• Commit to a comprehensive green recovery plan: There is a need to boost economies and social systems aimed at building back better from the Covid-19 pandemic, in line with the recommendations of Ministers of Environment across the African continent during the eighth special session of the African Ministerial Conference on the Environment (AMCEN) held virtually from 30th November to 4th December 2020.
  • Commit towards clear Nationally Determined Contributions (NDCs): There is a need to reduce greenhouse gas emissions and enable millions of Africans to leapfrog to clean energy access.
  • Promote progressive domestic resource mobilisation efforts: Domestic resource mobilisation is an integral component of public finance management in the post-Covid-19 dispensation which should be prioritised as traditional donors and partners are increasingly beginning to look inwards to support their own populations.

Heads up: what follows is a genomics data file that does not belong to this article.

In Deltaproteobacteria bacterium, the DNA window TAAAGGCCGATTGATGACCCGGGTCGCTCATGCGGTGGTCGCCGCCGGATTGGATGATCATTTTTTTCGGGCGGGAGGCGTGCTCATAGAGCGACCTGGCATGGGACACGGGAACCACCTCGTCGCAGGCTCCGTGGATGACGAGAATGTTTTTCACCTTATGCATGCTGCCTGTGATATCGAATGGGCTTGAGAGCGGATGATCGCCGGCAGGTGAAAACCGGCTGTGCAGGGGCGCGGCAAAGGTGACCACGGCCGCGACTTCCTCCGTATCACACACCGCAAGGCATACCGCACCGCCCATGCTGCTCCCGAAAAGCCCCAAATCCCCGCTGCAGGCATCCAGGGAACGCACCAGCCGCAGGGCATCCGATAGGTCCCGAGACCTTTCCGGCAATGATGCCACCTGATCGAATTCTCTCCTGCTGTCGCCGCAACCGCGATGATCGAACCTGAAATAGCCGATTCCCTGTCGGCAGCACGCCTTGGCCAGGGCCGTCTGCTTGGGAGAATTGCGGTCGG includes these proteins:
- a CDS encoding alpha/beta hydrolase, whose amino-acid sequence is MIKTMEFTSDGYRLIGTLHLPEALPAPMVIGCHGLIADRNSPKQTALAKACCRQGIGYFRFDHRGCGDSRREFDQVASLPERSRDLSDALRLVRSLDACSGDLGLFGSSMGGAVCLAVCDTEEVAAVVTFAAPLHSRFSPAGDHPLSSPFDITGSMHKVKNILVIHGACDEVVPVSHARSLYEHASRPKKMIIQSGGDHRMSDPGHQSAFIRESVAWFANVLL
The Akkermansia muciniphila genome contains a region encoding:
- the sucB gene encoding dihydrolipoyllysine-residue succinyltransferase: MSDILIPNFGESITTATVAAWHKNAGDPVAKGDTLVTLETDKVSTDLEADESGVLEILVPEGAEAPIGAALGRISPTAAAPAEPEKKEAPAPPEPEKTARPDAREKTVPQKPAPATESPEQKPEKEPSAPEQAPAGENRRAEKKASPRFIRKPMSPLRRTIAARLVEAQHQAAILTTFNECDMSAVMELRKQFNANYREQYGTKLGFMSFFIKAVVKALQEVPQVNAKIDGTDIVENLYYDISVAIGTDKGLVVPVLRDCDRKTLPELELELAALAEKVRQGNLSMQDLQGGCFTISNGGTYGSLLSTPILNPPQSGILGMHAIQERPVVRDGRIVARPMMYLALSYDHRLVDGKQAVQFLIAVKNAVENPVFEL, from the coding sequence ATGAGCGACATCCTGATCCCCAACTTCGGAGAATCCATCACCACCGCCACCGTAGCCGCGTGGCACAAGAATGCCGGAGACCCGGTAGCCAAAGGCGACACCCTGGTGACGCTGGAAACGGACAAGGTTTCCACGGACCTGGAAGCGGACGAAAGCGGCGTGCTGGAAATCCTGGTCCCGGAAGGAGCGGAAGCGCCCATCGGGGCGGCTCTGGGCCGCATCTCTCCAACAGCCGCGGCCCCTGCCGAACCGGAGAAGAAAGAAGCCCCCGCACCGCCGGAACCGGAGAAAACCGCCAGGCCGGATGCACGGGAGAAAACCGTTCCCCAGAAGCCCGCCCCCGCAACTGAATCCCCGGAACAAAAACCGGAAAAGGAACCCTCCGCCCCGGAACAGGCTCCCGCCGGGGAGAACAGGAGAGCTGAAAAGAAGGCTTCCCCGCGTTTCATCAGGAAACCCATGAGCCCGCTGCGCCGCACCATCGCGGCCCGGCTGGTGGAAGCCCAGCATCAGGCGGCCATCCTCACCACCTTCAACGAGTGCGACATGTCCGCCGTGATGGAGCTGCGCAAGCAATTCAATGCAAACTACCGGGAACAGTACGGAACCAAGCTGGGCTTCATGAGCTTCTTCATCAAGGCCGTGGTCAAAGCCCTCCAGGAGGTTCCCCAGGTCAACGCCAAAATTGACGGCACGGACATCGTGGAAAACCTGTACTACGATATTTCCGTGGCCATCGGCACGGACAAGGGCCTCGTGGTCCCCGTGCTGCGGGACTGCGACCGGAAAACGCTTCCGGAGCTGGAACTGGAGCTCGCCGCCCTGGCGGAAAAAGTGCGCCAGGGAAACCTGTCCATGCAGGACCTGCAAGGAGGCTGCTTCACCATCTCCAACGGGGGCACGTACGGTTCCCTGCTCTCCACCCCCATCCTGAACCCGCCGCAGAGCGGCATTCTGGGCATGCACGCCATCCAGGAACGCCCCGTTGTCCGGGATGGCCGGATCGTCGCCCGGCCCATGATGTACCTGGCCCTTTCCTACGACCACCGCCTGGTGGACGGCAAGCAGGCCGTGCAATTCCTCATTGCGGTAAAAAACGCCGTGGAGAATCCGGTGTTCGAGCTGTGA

• Avoid re-establishing existing norms: Our leaders should not look to resurrecting the previous flawed economic, social and political system but rather work towards entrenching a people’s stimulus that prioritises social protection systems rather than corporate stimulus programmes.
  • Prioritise African concerns: Africa’s participation in global processes, be it economic or political, should reflect African priorities and lived experiences rather than sectarian interests that draw from developed countries leverage over Africa.

As civil society organisations we stand ready to support the leaders of the African Union in their efforts to reconstruct a more inclusive and sustainable Africa in the post-covid-19 dispensation.

Please accept, Your Excellency, the assurances of our highest regards.

Signed by:

               Tax Justice Network – Africa (TJNA)

               Christian Aid

               The African Forum and Network on Debt and Development (AFRODAD)

               Southern and Eastern Africa Trade Information and Negotiations Institute (SEATINI)

 With copy to:

H.E. Ambassador Victor Harrison, Commissioner for Economic Affairs - Madagascar